UPS is rolling out several new tools in an attempt to broaden its business in the implantable medical device supply chain — a play that will require convincing device companies to move away from a sales representative delivery model.
The tools, part of a partnership with logistics companies WebOps and Baxter Planning, seek to allow better insight into surgery schedules, physician preferences and inventory management to streamline logistics planning and “final-mile” services.
The goal is to move the transport of implantable medical devices to a model where specialized fulfillment centers can coordinate delivery of surgical kits and implantable medical devices to multiple hospitals to cut down on idle inventory. But buy-in from device manufacturers appears to still be a question mark, with the existing sales representative model deeply ingrained.
UPS first announced in 2015 that it would be investing in a healthcare-compliant network of 36 cGMP-compliant field stocking locations to support implantable medical device deliveries to expand its healthcare footprint, which one company executive said is one of the company’s five core areas of focus.
David O’Leary, vice president of operations, UPS global logistics and distribution, told Healthcare Dive the goal of the distribution network was to be able to service 80% of hospitals within four hours.
"Today, in those field stocking locations, what we typically do is store these implantable medical devices for a delivery to hospitals for surgeries; it could be a one or two hour delivery for trauma surgery, or it could be a planned surgery where we are going to put it into a routed network and get it to the hospital in time," O'Leary said.
O'Leary says that while adoption of the UPS program has not yet taken off, it remains an opportunity for it to disrupt a niche area. A 2013 McKinsey study found that the supply chain accounted for 40% of overall costs of the $122 billion medical devices market.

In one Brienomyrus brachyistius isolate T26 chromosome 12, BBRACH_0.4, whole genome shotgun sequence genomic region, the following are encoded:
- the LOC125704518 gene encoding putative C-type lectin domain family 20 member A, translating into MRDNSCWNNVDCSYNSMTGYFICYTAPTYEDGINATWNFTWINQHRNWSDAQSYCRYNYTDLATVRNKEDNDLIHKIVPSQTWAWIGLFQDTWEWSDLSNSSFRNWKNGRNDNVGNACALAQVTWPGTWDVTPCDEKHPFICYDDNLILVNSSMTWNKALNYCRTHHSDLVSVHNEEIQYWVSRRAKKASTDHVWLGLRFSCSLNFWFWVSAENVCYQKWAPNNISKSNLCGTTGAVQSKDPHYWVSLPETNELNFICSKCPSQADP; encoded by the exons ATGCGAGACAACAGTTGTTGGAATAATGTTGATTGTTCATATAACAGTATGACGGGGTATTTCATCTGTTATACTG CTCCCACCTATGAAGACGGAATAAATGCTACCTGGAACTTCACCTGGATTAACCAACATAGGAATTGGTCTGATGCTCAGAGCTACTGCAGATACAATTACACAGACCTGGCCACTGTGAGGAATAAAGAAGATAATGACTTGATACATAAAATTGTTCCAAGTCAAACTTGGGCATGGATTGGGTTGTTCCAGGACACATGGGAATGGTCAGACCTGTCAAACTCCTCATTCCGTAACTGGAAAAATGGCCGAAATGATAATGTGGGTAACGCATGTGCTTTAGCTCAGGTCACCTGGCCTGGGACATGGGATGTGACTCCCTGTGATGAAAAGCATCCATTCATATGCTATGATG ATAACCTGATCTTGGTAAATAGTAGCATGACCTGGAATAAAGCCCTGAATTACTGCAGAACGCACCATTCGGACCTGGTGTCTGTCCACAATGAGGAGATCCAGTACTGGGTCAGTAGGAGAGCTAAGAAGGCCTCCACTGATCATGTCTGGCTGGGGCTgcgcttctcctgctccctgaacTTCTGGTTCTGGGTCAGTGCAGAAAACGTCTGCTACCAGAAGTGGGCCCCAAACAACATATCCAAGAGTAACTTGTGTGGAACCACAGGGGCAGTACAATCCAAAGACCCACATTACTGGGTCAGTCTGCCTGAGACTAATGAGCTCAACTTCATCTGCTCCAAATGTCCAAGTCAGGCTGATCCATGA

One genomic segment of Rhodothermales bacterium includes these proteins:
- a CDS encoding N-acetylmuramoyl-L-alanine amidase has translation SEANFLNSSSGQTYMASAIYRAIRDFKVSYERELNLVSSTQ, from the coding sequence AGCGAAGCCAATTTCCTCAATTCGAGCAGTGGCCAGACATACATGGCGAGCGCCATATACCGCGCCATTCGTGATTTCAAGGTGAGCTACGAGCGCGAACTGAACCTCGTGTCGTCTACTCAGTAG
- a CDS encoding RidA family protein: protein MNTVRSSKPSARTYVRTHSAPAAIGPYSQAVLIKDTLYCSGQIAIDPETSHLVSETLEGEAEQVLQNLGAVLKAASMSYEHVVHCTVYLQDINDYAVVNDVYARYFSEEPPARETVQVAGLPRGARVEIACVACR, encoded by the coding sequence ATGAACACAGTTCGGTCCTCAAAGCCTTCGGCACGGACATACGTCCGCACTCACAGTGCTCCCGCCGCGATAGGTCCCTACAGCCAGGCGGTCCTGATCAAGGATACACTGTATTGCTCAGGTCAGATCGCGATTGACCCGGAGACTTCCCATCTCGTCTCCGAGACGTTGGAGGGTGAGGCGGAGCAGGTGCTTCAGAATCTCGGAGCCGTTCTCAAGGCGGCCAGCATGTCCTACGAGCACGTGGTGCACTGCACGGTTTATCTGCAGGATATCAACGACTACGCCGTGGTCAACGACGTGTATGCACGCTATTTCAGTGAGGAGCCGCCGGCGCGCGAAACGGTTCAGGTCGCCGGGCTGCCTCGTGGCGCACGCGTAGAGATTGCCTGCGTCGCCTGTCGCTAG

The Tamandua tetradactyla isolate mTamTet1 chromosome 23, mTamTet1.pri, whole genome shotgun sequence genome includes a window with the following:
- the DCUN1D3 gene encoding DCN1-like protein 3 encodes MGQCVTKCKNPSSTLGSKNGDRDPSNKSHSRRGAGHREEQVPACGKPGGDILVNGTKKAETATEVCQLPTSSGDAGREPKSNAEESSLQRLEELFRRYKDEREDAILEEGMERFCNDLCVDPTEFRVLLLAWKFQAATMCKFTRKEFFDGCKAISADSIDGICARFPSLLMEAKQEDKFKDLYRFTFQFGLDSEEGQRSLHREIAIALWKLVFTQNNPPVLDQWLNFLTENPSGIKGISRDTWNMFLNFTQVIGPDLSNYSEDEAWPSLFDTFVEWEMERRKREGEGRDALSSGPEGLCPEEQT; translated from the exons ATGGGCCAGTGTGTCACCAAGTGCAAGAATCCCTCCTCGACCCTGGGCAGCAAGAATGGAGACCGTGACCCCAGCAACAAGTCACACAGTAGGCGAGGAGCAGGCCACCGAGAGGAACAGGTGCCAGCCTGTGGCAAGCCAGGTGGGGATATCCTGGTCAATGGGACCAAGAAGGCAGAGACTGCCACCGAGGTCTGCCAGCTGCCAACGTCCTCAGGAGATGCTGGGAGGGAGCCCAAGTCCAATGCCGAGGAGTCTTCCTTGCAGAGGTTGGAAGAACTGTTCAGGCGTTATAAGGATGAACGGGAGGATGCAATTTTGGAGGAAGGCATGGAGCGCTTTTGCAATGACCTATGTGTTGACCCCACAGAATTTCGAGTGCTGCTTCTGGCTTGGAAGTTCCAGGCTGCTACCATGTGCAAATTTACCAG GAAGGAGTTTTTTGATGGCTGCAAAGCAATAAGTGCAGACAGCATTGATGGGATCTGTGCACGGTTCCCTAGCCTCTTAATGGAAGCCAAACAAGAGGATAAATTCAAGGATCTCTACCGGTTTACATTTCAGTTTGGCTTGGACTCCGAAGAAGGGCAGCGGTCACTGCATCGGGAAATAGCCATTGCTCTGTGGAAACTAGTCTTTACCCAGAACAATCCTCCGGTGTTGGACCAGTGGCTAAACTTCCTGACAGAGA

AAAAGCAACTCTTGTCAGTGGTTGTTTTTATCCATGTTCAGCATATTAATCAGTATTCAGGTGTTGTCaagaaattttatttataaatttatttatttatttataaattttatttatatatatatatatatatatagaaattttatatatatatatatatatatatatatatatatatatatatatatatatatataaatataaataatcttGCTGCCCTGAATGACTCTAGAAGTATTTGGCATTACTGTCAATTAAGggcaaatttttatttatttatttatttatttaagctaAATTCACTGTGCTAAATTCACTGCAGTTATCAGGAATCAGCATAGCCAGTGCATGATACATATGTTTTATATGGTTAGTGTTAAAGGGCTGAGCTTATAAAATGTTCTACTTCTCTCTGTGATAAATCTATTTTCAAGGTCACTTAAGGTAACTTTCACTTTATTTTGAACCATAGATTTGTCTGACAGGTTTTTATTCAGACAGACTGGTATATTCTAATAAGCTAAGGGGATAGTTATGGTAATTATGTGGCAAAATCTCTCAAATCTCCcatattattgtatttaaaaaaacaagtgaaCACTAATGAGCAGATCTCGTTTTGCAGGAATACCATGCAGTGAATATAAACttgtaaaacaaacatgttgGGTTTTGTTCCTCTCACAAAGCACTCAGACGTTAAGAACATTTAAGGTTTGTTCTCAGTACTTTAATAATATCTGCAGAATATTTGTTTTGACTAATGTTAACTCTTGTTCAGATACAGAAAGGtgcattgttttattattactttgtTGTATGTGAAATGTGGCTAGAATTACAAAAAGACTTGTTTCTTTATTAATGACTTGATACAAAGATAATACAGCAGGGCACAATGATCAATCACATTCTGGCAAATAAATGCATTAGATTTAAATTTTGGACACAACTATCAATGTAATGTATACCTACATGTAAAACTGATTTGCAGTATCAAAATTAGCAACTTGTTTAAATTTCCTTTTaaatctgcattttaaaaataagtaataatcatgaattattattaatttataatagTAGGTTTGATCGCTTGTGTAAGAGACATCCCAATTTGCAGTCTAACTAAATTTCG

Currently, the majority of medical device inventory sits between sales representatives and hospitals, creating what UPS characterizes as redundant inventories within local markets. UPS says that if it is successful in rolling out the model, manufacturers could see a 20-50% reduction in the amount of inventory in the field and a 10-30% reduction in expedited order requests, which will lead to savings.
Rob Cunningham, EVP at Baxter Planning Systems, told Healthcare Dive that the program holds the potential to free up valuable time for sales representatives — if it gains traction.
“[For] the surgical sales representative, their best use of time is with the surgeons in the hospitals at procedures and selling, not acting as an inventory clerk or as a logistic shipping person. That's not their forte,” Cunningham said.
Cunningham notes that while the partnership between Baxter and UPS has been up and running for over a year and a half in pilot programs, the next step is to gain buy-in from top medical device manufacturers.
"The adoption of this new program has been slow, and the key driver of that is we're impacting the sales reps, and the sales reps are the ones who drive all the top-line revenue for these companies. They are well paid, and they have significant power,” O’Leery said.
But O'Leery and Cunningham said one sizable company recently signed on in a broader capacity and moving beyond its pilot program.
Allen Archer, a system director of supply chain management and member of the Association for Health Care Resource Materials Management, told Healthcare Dive that UPS is well positioned to leverage its infrastructure, but notes that hospitals don't often maintain surgery kits themselves.
"[For] implantable medical devices, typically the supplier representative would bring them to the case. For the majority of our total knees, total hips, we're not stocking that on the shelf. We don't want to be carrying that inventory cost," Archer said. "Most usually are not owned by the hospital."
But trust is one major component that must be figured out before manufacturers or hospitals choose to disrupt their current healthcare supply chain.
"Those are relationships that I trust to bring me those things every day, and bringing in another party, I can see some some barriers to entry there," Archer said. "Ultimately the last thing we want is for a patient to show up and not to be able to care for them."
Amazon, the oft-discussed tech giant that has signaled interest in the medical device distribution space after drawing back from a plan to distribute pharmaceutical drugs, may have challenges when it comes to launching a similar program.
“Amazon [has] got a track record of doing a lot of things in a big way, so I wouldn't say they couldn't do it. But I don't think they could flip a switch because you've got to go through the FDA processes and, you know, that's its own world and in of itself, and then you've got to pass the QA audits of the customers themselves. And that's no small feat either. And that doesn't happen in three days,” Cunningham said.